Marred by a deadly worldwide pandemic, political upheaval, and swelling racial injustice, there’s no doubt 2020 will go down in history. But that doesn’t mean 2021 wasn’t one for the books. This past year, campuses were forced to pick up the pieces of 2020, its ramifications continuing to reverberate across student unions.
“2021 was an attempt to get back to normal on campuses — maybe before everyone was ready,” said Scarlett Winters, ACUI Online Engagement Specialist. “At the end of 2020, I didn’t even know what metrics to set for evaluating success in 2021, because everything was turned upside down.”
Indeed, 2020 proved so out of the ordinary that the phrases like “new normal” and “unprecedented times” made for tiresome headlines. Still, these phrases remained relevant during the past 12 months, which saw a global vaccine rollout, the emergence of new coronavirus variants worldwide, and pandemic-related impacts on the labor market.
COVID Procedures and Policies
A close look at ACUI’s communities of practice and on-demand educational sessions reveals that these — and other weighty social issues — also played out within the societal microcosms of student organizations.
Early on, many members reported a push from campus administration to return to pre-COVID operations as much and as quickly as possible. “It was very time-consuming for our membership, who were struggling to quickly put things back in order after they had been shut down or repurposed,” Winters said.
Organizations across the country faced unease over a lack of safety standards, and student organizations were no exception. Many colleges and universities were quick to comply with the Biden Administration’s November OSHA guidelines, which require employers with 100 or more workers to mandate vaccination or weekly testing. But mandates for student vaccinations, social distancing, and even mask-wearing varied significantly based on geography.
Global Labor Shortages, Supply Chain Disruptions
The number of job openings hit 11 million on the last day of October 2021, according to the U.S. Labor Department’s latest Job Openings and Labor Turnover Summary. “Openings increased in several industries, with the largest increases in accommodation and food services (+254,000); nondurable goods manufacturing (+45,000); and educational services (+42,000),” the report states.
Campuses, mirroring the global workforce, are also facing a talent crunch. Amid staffing shortages and increased workloads in general, ACUI itself has noticed a considerable drop in member volunteerism. “Everyone has been in triage mode, just trying to do what they had to get done for that day, because there just was no time or energy for anything else,” Scarlett said. “For that reason, we’ve relied a lot more on our on-demand programming at ACUI.”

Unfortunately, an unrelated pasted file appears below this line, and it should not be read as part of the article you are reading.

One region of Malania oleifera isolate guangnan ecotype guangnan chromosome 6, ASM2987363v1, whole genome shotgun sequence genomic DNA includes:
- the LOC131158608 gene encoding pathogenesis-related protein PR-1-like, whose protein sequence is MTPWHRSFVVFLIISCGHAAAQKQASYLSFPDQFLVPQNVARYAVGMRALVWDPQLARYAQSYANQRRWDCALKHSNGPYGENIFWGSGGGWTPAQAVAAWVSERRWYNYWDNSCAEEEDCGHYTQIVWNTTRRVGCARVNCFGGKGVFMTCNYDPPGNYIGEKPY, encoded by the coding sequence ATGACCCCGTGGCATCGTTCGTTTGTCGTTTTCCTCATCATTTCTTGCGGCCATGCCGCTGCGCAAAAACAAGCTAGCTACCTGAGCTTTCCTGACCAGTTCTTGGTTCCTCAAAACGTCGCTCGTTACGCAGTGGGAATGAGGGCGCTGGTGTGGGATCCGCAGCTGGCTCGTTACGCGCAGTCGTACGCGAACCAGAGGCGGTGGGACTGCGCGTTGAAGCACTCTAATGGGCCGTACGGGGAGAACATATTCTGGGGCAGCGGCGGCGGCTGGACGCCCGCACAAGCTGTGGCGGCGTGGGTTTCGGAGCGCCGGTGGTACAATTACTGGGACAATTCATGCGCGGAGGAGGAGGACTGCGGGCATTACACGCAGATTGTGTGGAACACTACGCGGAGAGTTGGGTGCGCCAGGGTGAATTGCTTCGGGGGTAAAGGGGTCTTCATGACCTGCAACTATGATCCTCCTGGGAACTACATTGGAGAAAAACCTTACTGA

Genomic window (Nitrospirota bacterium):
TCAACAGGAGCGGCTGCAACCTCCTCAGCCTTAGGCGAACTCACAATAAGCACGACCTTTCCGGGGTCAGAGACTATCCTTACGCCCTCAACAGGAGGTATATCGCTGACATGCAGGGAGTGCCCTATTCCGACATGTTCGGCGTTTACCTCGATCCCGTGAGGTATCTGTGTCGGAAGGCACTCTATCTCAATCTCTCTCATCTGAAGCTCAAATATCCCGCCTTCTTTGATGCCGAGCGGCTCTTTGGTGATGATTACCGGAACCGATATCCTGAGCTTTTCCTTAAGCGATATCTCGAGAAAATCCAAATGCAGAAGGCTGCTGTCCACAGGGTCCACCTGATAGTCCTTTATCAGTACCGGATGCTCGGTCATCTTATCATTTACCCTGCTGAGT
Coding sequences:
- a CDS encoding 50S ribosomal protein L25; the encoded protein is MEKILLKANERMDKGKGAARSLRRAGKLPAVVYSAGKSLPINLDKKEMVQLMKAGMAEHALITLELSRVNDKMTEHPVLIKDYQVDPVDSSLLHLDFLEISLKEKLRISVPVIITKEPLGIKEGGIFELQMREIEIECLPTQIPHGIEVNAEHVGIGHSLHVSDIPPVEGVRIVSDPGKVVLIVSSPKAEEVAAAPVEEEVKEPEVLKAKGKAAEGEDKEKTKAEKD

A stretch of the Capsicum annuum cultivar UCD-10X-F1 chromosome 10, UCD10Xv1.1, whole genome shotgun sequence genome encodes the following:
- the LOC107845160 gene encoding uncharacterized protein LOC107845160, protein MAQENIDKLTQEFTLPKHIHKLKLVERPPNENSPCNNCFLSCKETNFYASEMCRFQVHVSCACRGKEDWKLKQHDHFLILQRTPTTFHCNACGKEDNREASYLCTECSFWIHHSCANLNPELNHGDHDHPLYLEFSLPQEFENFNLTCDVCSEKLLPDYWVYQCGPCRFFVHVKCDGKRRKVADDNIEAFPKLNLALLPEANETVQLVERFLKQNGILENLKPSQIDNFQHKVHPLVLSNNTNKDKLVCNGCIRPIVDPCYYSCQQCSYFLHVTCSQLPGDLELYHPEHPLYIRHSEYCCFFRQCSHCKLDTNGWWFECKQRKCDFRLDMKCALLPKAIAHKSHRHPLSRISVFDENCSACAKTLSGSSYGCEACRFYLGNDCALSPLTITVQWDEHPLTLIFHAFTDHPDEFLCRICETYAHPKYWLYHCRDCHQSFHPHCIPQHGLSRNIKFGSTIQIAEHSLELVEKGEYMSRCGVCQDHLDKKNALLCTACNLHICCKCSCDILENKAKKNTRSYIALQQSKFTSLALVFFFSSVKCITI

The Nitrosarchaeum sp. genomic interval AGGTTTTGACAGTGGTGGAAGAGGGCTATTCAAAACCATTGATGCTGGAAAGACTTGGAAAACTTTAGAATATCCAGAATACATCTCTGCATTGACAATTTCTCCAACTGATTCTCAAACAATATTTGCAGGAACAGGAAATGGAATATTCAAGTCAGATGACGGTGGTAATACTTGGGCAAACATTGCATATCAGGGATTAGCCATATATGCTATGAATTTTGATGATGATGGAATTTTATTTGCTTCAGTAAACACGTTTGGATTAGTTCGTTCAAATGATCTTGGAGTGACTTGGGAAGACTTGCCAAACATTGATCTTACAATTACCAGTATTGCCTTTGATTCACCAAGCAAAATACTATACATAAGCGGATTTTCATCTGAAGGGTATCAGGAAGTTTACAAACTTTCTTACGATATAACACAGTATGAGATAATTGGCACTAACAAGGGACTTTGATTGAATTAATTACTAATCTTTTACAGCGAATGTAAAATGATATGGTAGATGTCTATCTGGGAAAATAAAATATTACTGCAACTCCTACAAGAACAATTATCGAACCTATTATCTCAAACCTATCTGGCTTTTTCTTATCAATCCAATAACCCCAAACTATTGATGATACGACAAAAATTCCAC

Winters said some campus dining halls and coffee shops have been forced to reduce hours, temporarily shut down facilities, or deal with long lines when understaffed. Supply chain problems are causing added complexity, limiting the selection of food campuses can access.
This is particularly concerning considering that college students face higher food insecurity rates than the general population. In 2020, 10.5 percent of U.S. households reported food insecurity, compared with an average of 41 percent across college campuses (Nikolaus et al., 2020).
Still, student dining groups are doing what they can to serve their communities while abiding by COVID-19 precautions. In October, for example, volunteers at The Pantry at the University of California – Davis distributed bags of food to students rather than requiring students to pick them up.
An Ongoing Social Justice Movement
The racial reckoning initially spurred by violence toward Black Americans in 2020 continued throughout 2021, with campus conflict and activism on the rise. Across the country, student organizations are pushing for social, academic, and programming resources that can be used to dismantle structural racism on campus.
Furthermore, Biden’s recently-passed Build Back Better Bill is poised to help historically black colleges and universities develop high-tech infrastructure via record-breaking funding. The resources will potentially help these schools compete with universities known for a strong focus on technology and science.
And Much More
While the upheaval of 2021 may pale in comparison to 2020, there remains much to be said about the challenges members and the association faced this year. That’s why ACUI is hard at work on another special Year in Review print edition of The Bulletin. The issue will take a deep dive into topics like leadership and what leadership models worked or didn’t, a discussion about staying healthy, happy, and successful in the face of so much anxiety, and then a look across the higher education landscape and what changed or was new in order to navigate through the pandemic. Finally, current president Jeremy Schenk and CEO John Taylor will provide an overview of the busy year at ACUI and what the Association’s successes looked like.